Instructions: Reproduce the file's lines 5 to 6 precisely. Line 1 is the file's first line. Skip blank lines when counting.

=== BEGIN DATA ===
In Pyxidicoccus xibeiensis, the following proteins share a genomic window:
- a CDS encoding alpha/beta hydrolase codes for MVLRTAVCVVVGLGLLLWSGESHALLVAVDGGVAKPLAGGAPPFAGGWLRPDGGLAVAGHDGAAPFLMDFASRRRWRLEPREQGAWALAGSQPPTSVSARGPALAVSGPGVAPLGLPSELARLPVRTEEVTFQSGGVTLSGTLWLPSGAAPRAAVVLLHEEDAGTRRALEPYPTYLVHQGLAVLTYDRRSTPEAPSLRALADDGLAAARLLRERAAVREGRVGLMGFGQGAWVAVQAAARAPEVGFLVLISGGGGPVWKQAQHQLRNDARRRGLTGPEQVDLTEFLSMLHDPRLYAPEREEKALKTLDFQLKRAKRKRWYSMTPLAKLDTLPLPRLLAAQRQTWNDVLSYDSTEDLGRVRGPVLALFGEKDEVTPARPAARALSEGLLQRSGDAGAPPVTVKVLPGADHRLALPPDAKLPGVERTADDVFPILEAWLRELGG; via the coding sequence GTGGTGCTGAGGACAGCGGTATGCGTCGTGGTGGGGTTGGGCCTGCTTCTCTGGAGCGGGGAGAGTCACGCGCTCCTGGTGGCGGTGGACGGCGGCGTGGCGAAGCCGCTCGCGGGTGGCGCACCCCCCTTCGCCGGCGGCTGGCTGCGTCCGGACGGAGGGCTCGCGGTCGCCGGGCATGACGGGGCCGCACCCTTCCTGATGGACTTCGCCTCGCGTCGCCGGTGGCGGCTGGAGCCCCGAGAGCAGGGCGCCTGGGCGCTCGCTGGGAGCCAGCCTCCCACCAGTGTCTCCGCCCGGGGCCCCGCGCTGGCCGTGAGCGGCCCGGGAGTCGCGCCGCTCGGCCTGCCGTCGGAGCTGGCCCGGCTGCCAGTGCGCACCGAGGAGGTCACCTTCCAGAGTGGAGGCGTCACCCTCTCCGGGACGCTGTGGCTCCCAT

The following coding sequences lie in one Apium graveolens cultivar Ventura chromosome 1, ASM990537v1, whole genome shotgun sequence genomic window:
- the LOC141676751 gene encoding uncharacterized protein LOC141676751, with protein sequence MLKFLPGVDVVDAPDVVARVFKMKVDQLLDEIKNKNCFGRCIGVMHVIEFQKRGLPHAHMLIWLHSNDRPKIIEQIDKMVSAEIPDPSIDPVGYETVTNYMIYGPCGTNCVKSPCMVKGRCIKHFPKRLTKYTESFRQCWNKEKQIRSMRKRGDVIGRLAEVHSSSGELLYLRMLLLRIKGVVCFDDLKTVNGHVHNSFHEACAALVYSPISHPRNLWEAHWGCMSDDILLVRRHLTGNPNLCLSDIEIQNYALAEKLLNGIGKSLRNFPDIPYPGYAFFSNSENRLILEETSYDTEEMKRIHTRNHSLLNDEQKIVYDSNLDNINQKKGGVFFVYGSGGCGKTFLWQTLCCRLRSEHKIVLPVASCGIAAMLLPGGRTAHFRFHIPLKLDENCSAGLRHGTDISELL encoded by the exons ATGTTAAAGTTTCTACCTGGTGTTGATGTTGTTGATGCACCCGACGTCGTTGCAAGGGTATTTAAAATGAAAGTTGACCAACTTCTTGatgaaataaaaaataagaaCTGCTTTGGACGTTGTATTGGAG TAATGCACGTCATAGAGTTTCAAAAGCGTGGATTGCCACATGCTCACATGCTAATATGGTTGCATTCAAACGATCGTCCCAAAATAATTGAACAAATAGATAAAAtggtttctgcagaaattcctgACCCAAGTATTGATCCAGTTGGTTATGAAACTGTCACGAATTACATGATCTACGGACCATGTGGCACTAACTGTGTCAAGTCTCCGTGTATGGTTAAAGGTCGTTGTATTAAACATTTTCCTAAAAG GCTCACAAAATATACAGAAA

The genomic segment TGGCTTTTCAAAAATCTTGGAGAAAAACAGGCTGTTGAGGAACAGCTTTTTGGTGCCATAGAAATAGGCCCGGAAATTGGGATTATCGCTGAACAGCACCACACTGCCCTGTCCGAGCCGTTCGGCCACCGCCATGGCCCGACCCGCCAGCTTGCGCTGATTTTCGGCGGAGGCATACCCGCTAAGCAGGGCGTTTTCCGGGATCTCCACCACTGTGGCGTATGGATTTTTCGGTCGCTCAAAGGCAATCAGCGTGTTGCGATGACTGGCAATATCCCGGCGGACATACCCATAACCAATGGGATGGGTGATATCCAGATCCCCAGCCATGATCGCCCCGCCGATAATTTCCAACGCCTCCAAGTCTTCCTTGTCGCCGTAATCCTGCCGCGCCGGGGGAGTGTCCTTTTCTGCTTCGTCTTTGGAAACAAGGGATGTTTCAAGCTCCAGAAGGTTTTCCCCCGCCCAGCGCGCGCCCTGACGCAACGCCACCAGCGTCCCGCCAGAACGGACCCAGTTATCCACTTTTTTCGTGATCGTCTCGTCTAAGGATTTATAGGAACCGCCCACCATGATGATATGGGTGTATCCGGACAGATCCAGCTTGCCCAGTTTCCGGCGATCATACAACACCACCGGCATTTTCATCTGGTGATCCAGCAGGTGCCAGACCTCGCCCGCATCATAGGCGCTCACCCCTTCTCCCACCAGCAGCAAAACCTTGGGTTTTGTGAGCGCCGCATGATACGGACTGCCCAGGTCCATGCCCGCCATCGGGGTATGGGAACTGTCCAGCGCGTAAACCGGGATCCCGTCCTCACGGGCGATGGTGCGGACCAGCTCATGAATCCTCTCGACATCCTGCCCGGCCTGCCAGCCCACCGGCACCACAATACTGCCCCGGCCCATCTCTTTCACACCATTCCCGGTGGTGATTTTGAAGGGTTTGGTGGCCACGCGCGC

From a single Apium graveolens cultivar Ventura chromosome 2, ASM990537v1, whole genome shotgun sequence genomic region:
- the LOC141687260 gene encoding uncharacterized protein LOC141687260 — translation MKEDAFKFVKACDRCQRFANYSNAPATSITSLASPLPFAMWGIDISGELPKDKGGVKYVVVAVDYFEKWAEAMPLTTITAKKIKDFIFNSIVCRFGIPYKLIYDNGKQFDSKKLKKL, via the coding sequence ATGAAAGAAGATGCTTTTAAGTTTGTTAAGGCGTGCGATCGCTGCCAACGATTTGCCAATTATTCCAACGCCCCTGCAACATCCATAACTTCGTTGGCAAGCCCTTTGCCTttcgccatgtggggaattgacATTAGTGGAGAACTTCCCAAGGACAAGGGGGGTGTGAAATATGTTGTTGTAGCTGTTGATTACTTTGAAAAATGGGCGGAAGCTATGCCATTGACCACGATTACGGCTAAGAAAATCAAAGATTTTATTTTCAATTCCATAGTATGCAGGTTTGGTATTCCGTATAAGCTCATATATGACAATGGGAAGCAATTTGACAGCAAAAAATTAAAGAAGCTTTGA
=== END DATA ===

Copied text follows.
The genomic segment TGGCTTTTCAAAAATCTTGGAGAAAAACAGGCTGTTGAGGAACAGCTTTTTGGTGCCATAGAAATAGGCCCGGAAATTGGGATTATCGCTGAACAGCACCACACTGCCCTGTCCGAGCCGTTCGGCCACCGCCATGGCCCGACCCGCCAGCTTGCGCTGATTTTCGGCGGAGGCATACCCGCTAAGCAGGGCGTTTTCCGGGATCTCCACCACTGTGGCGTATGGATTTTTCGGTCGCTCAAAGGCAATCAGCGTGTTGCGATGACTGGCAATATCCCGGCGGACATACCCATAACCAATGGGATGGGTGATATCCAGATCCCCAGCCATGATCGCCCCGCCGATAATTTCCAACGCCTCCAAGTCTTCCTTGTCGCCGTAATCCTGCCGCGCCGGGGGAGTGTCCTTTTCTGCTTCGTCTTTGGAAACAAGGGATGTTTCAAGCTCCAGAAGGTTTTCCCCCGCCCAGCGCGCGCCCTGACGCAACGCCACCAGCGTCCCGCCAGAACGGACCCAGTTATCCACTTTTTTCGTGATCGTCTCGTCTAAGGATTTATAGGAACCGCCCACCATGATGATATGGGTGTATCCGGACAGATCCAGCTTGCCCAGTTTCCGGCGATCATACAACACCACCGGCATTTTCATCTGGTGATCCAGCAGGTGCCAGACCTCGCCCGCATCATAGGCGCTCACCCCTTCTCCCACCAGCAGCAAAACCTTGGGTTTTGTGAGCGCCGCATGATACGGACTGCCCAGGTCCATGCCCGCCATCGGGGTATGGGAACTGTCCAGCGCGTAAACCGGGATCCCGTCCTCACGGGCGATGGTGCGGACCAGCTCATGAATCCTCTCGACATCCTGCCCGGCCTGCCAGCCCACCGGCACCACAATACTGCCCCGGCCCATCTCTTTCACACCATTCCCGGTGGTGATTTTGAAGGGTTTGGTGGCCACGCGCGC

From a single Apium graveolens cultivar Ventura chromosome 2, ASM990537v1, whole genome shotgun sequence genomic region: